Every day, we go through thousands of movements unconsciously. Yet, how often do we pause and reflect on how our body as a whole, and its parts in particular, is expressing our spiritual intentions?
When we talk about spiritual practice, almost invariably the word that pops into conversation is "meditation." In many respects, it has come to symbolize the spirituality movement that has grown steadily since the 1970s. But perhaps we have got stuck thinking that that's all spirituality is. Knowing what we're doing with our body is one way to complement sitting in silence and stillness.
Religious traditions around the world ascribe meaning to and create rituals with the most versatile members of the human body--the hands. Take a moment to look at yours. Hold them out in front of you. Turn them around. Clasp them. Cup them. Raise them high. Bring them to your heart. Rest them in your lap.
Think of the many kinds of gestures you make with your hands to manifest qualities you consider spiritual or religious. How do you use them to worship on your path? Do you put your palms together to bow down in honor of the Buddha? Do you cross yourself with your fingers to imitate the crucifixion of Jesus? Do you beat your chest with your right hand in contrition on Yom Kippur, the Day of Atonement? Do you wash your hands to purify yourself before praying to Allah? Do you lift them wide to welcome the energy of the Moon Goddess? Do you slowly finger the beads of a mala or rosary in devotion? Do your hands set a Tibetan prayer wheel spinning?
Whether we embrace the Dharma, the Tao, a creator God, the Great Spirit, the Great Mother, Confucius, or Brahma, we can all take to heart what 16th-century Kabbalist Moses Cordovero recommended: "Imitate your creator. Then you will enter the mystery of the supernal form, the divine image in which you were created." In other words, the way we can become reflections of God, the Goddess, or the Buddha is by imitating their gestures.
We see Michelangelo's painting of God sending energy to Adam as each extends a hand toward the other on the ceiling of the Sistine Chapel. We can lend a hand and give a boost to a friend who's ill and weak. We can help a stranger on the street or guide an elderly person through a dangerous intersection.
In the New Testament, we read that Jesus healed people with his touch. Our hands can massage our babies, parents, partners, and animal companions to soothe distress or pain.
Seated under the bodhi tree, the Buddha placed his hand on the ground, witness to his unshakeable resolve to reach enlightenment. We can place our hands on the earth vowing to save it from toxic substances. We can help green the planet by planting trees, shrubs, bulbs, or seeds.
Consider what you might do with your hands to embody attributes of the enlightened or divine beings you honor. How do you move your hands to demonstrate caring, respect, awe, and kindness? How "open-handed" or generous are you? When you brush or comb your child's hair, is it a chore or an opportunity to gently handle her head with love?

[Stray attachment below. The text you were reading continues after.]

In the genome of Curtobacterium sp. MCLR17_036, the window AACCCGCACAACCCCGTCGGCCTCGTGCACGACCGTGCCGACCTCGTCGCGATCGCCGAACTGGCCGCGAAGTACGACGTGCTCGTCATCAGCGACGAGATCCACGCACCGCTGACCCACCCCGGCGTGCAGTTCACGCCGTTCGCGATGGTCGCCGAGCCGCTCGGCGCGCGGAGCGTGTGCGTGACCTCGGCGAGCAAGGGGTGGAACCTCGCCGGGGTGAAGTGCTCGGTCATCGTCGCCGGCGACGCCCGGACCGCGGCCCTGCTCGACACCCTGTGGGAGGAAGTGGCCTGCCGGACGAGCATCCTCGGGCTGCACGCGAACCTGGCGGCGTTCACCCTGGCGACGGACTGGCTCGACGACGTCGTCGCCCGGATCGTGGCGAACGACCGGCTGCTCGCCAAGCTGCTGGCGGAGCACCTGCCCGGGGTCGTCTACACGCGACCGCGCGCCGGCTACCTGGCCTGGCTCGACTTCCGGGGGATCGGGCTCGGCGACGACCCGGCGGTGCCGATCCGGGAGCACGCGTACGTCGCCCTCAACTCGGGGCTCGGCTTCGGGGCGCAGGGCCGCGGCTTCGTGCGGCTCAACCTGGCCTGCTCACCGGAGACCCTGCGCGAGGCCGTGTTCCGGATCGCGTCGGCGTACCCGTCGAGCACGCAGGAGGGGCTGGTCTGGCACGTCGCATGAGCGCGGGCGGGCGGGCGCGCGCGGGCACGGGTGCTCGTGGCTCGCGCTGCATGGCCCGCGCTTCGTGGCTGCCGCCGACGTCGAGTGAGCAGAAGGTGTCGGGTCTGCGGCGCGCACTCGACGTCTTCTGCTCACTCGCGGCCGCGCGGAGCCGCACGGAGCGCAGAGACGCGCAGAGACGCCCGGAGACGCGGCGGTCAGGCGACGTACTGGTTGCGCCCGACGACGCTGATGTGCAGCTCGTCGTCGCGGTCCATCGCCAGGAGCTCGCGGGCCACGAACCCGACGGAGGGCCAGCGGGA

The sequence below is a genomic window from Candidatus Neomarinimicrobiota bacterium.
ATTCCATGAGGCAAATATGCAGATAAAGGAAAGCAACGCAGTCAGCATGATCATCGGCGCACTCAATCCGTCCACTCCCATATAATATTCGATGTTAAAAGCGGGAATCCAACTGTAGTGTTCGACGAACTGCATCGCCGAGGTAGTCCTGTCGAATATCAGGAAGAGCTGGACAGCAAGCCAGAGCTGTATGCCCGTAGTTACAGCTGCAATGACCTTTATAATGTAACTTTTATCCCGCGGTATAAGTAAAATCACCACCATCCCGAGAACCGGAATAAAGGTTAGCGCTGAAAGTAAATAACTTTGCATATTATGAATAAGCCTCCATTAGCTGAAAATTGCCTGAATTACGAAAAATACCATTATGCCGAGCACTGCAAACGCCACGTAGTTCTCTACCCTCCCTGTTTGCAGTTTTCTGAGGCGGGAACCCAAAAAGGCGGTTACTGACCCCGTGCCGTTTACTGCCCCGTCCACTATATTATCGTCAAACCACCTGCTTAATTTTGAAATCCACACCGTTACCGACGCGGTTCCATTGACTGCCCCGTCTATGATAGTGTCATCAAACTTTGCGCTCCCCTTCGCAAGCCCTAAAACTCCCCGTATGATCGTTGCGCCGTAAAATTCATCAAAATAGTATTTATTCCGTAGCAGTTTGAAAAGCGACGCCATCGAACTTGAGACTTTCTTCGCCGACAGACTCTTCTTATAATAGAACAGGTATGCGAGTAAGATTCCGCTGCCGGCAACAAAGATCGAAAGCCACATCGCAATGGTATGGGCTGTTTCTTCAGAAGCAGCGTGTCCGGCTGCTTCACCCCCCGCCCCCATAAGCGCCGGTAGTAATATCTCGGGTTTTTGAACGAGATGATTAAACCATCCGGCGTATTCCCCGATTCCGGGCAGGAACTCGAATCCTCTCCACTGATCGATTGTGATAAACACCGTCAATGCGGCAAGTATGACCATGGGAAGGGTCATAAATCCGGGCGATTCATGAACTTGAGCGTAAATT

Or you can try the mudra known as semui-in in Japanese (shih-wu-wei-yin in Chinese, abhayamudra in Sanskrit), which is supposed to convey tranquility and absence of fear to all beings. You raise the right hand, palm open and facing outward, fingers vertical, at the level of the shoulder.
Among Christians, there are variations on how to maintain the hands in prayer. Protestants hold the palms together with fingers interlocked, as did ancient Sumerians. Roman Catholics generally prefer to place the palms together with fingers pointing upward, as in Hindu and Buddhist expressions of piety. Romans and Greeks prayed to the deities of the underworld with hands pointed downward. It is said that ancient Christians in the catacombs prayed with arms and hands stretched out to the sides in imitation of the crucifixion. When Muslims engage in prayers of petition, du'a', they hold their hands out in front of the body, palms upward. After they recite the words, they rub their palms across the face.
However you use your hands, there's no end to the gratitude you can express with them as you honor the deity or path you believe in. As the Jewish liturgical poem Nishmat kol hai ("The soul of all living"") teaches, we are to use all of ourselves--every limb, every fiber of our being--to praise the holy.
Were our mouths filled with song as the sea,
Our tongues with melody as the multitude of its waves,
Our lips with praise as the expanse of the heavens,
Our eyes bright as the sun and the moon,
Our hands spread out as the eagles of heaven,
Our feet as swift as the deer,
We would still be unable to adequately acknowledge You and bless Your name....